Also mostly right. Jump, Climb, and Swim are all individual skills in Saga Edition, but I know there are plenty of fans of a combined Athletics skill.
Skills are a very important thing to 90% of the characters I play, and I'm a very skills focused character creator, so the rules had better be good or I will be very disappointed.
Skills have been discussed at length at the 4e rules thread but I thought they should have their own thread.

My two cents:

1.Don't tie skills to just one ability score.

[INDENT][/INDENT]I always found it weird that i.e. jump and climb are str based only. Maybe str+dex/2, or simply str+dex modifiers could be introduced.

Meh. The str+dex would be fine I suppose as long as it was balanced. As for the average-two-attributes idea, the extra math (as little as it would be) wouldn't really add anything to the game for me. It would be easy enough to housrule either way I suppose.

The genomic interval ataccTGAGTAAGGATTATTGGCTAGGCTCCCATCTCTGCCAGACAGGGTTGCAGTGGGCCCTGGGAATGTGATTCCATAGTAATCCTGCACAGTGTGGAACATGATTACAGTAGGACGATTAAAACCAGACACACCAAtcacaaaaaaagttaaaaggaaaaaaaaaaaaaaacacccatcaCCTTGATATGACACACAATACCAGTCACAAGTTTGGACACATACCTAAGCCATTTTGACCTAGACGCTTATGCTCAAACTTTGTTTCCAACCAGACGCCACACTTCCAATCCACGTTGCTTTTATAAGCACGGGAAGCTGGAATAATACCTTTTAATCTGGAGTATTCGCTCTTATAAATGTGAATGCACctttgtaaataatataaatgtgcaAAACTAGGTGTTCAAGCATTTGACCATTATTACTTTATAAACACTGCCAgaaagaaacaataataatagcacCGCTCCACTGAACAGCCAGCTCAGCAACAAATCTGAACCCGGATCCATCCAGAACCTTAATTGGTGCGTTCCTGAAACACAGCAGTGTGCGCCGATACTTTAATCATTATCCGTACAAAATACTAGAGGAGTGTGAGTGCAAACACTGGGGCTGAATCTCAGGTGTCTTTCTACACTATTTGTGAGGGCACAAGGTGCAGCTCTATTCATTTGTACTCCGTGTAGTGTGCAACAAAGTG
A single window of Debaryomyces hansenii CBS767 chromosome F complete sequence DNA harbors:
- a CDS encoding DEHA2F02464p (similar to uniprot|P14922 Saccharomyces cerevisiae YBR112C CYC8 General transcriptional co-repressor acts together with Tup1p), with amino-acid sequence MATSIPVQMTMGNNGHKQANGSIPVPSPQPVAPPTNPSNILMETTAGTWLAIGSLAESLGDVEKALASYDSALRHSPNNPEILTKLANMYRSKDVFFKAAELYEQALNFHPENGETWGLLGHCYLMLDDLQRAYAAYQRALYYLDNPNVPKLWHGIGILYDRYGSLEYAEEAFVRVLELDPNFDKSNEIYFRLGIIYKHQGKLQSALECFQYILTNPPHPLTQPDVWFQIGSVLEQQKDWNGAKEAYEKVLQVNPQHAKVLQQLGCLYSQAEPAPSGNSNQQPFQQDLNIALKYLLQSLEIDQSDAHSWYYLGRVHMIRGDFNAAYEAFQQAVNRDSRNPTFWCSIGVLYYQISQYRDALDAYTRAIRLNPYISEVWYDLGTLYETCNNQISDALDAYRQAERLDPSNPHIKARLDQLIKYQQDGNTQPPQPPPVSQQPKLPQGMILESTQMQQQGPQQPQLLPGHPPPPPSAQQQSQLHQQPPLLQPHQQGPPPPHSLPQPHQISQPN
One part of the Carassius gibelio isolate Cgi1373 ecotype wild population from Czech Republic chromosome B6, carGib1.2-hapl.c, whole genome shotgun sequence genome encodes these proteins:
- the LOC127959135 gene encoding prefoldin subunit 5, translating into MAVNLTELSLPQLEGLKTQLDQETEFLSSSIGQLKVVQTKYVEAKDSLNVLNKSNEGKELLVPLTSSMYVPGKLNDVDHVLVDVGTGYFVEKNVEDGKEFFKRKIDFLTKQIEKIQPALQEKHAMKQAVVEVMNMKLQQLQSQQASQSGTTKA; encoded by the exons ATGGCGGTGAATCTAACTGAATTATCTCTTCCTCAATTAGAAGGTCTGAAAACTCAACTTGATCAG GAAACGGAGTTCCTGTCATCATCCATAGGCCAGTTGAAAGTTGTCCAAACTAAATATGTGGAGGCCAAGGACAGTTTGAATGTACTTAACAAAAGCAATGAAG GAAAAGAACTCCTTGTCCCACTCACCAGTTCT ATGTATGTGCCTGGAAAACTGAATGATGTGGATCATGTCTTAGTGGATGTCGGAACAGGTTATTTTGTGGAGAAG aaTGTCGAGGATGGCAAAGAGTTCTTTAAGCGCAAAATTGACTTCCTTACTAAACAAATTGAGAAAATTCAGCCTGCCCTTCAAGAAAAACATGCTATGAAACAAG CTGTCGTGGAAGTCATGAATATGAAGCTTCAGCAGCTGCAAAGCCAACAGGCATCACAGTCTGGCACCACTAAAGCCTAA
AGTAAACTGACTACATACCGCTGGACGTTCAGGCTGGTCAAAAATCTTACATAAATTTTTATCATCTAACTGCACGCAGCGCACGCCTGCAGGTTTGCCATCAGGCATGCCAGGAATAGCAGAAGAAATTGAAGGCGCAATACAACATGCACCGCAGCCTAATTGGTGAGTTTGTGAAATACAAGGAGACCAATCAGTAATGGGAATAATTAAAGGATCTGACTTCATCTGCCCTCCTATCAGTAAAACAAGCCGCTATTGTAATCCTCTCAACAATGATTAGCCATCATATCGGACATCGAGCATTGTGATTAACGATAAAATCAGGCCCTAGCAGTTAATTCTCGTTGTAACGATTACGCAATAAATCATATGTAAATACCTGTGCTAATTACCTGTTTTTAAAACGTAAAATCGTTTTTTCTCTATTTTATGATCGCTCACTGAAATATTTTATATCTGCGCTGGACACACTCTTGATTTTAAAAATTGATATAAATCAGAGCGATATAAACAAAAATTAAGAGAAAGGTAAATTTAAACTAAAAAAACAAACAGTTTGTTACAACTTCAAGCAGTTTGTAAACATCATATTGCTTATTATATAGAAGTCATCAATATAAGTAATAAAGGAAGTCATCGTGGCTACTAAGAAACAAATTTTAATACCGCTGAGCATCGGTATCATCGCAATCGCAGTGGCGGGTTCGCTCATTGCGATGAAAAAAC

2.Find uses for skills beyond a certain threshold.

[INDENT][/INDENT]A +14 on tumble will be sufficient 90% of the time, as will +14 on heal (if you invest into heal at all)


So what do you think is wrong with skill rules now, and what do you think would be a good improvement?

I'm with ya on this one. More opposed rolls are good for one thing. Other ways to scale the DC *looking at you tumble* would be to base the DC's vs opponents attack roll. I'm hoping Mearls comes through on this one. (as he did in Iron Heroes). Heck there is some good support for skills in Iron Heroes in general. EDIT: It even has a little bit on heal (healing reserve points = your heal ranks. Could be better but it's going in the right direction).